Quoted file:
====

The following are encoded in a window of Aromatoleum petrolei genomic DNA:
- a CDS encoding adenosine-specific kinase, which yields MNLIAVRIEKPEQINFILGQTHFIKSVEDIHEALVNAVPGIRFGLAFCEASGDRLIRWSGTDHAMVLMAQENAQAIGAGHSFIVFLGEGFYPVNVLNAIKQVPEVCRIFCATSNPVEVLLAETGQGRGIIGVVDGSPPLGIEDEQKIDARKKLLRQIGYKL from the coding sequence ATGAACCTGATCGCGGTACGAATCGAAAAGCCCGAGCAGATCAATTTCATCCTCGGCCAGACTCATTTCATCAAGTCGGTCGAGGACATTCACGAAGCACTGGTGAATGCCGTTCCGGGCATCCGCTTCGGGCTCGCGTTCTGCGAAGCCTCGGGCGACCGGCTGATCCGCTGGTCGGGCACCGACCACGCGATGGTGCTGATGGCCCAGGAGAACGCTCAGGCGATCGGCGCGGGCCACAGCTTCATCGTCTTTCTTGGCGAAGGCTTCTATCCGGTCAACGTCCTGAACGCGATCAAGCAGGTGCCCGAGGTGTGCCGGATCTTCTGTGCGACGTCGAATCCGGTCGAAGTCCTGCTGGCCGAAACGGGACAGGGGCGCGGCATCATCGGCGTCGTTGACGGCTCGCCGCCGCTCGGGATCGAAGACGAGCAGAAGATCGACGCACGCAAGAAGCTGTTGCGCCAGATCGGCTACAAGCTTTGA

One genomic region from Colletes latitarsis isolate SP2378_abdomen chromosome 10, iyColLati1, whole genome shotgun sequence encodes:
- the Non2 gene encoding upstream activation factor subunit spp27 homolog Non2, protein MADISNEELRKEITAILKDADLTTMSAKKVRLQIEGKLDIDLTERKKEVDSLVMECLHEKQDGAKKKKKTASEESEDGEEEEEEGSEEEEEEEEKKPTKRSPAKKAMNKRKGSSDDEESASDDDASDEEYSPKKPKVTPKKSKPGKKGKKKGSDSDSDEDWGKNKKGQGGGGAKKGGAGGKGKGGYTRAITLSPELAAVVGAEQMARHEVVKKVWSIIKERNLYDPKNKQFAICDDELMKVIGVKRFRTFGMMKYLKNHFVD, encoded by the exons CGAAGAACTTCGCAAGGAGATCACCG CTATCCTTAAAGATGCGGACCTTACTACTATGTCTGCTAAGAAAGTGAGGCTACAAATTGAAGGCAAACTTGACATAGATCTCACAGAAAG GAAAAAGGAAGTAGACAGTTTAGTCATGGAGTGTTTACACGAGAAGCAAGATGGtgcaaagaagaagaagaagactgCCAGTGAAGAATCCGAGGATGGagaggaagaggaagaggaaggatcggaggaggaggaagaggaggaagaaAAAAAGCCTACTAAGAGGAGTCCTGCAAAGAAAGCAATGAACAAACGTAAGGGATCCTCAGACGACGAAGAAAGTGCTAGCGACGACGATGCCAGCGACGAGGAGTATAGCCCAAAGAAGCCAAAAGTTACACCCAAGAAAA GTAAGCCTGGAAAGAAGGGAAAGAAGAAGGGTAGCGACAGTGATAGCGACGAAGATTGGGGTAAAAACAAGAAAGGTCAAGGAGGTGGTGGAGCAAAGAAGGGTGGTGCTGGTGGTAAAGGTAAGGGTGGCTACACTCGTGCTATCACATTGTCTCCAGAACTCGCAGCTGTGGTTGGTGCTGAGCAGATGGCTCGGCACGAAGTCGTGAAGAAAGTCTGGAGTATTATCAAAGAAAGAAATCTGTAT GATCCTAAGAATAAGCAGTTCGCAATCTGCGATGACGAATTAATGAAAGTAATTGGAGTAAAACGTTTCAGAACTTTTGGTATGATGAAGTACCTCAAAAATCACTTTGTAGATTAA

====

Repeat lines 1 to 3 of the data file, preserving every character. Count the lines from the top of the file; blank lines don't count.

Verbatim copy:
The following are encoded in a window of Aromatoleum petrolei genomic DNA:
- a CDS encoding adenosine-specific kinase, which yields MNLIAVRIEKPEQINFILGQTHFIKSVEDIHEALVNAVPGIRFGLAFCEASGDRLIRWSGTDHAMVLMAQENAQAIGAGHSFIVFLGEGFYPVNVLNAIKQVPEVCRIFCATSNPVEVLLAETGQGRGIIGVVDGSPPLGIEDEQKIDARKKLLRQIGYKL from the coding sequence ATGAACCTGATCGCGGTACGAATCGAAAAGCCCGAGCAGATCAATTTCATCCTCGGCCAGACTCATTTCATCAAGTCGGTCGAGGACATTCACGAAGCACTGGTGAATGCCGTTCCGGGCATCCGCTTCGGGCTCGCGTTCTGCGAAGCCTCGGGCGACCGGCTGATCCGCTGGTCGGGCACCGACCACGCGATGGTGCTGATGGCCCAGGAGAACGCTCAGGCGATCGGCGCGGGCCACAGCTTCATCGTCTTTCTTGGCGAAGGCTTCTATCCGGTCAACGTCCTGAACGCGATCAAGCAGGTGCCCGAGGTGTGCCGGATCTTCTGTGCGACGTCGAATCCGGTCGAAGTCCTGCTGGCCGAAACGGGACAGGGGCGCGGCATCATCGGCGTCGTTGACGGCTCGCCGCCGCTCGGGATCGAAGACGAGCAGAAGATCGACGCACGCAAGAAGCTGTTGCGCCAGATCGGCTACAAGCTTTGA

One genomic region from Colletes latitarsis isolate SP2378_abdomen chromosome 10, iyColLati1, whole genome shotgun sequence encodes: